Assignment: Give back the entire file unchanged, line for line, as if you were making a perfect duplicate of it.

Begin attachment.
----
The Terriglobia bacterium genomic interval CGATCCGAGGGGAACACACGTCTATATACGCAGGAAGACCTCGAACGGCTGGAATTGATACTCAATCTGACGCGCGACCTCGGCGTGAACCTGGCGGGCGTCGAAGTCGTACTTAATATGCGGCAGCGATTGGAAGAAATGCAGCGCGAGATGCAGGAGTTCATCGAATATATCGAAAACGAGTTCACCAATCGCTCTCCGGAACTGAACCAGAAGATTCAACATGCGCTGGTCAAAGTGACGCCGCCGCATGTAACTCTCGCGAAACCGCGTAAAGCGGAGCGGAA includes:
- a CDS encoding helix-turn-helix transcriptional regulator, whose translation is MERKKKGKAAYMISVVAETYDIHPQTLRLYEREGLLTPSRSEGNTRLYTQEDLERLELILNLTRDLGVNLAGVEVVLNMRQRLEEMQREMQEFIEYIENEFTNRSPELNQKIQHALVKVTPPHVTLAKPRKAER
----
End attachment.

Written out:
The Terriglobia bacterium genomic interval CGATCCGAGGGGAACACACGTCTATATACGCAGGAAGACCTCGAACGGCTGGAATTGATACTCAATCTGACGCGCGACCTCGGCGTGAACCTGGCGGGCGTCGAAGTCGTACTTAATATGCGGCAGCGATTGGAAGAAATGCAGCGCGAGATGCAGGAGTTCATCGAATATATCGAAAACGAGTTCACCAATCGCTCTCCGGAACTGAACCAGAAGATTCAACATGCGCTGGTCAAAGTGACGCCGCCGCATGTAACTCTCGCGAAACCGCGTAAAGCGGAGCGGAA includes:
- a CDS encoding helix-turn-helix transcriptional regulator, whose translation is MERKKKGKAAYMISVVAETYDIHPQTLRLYEREGLLTPSRSEGNTRLYTQEDLERLELILNLTRDLGVNLAGVEVVLNMRQRLEEMQREMQEFIEYIENEFTNRSPELNQKIQHALVKVTPPHVTLAKPRKAER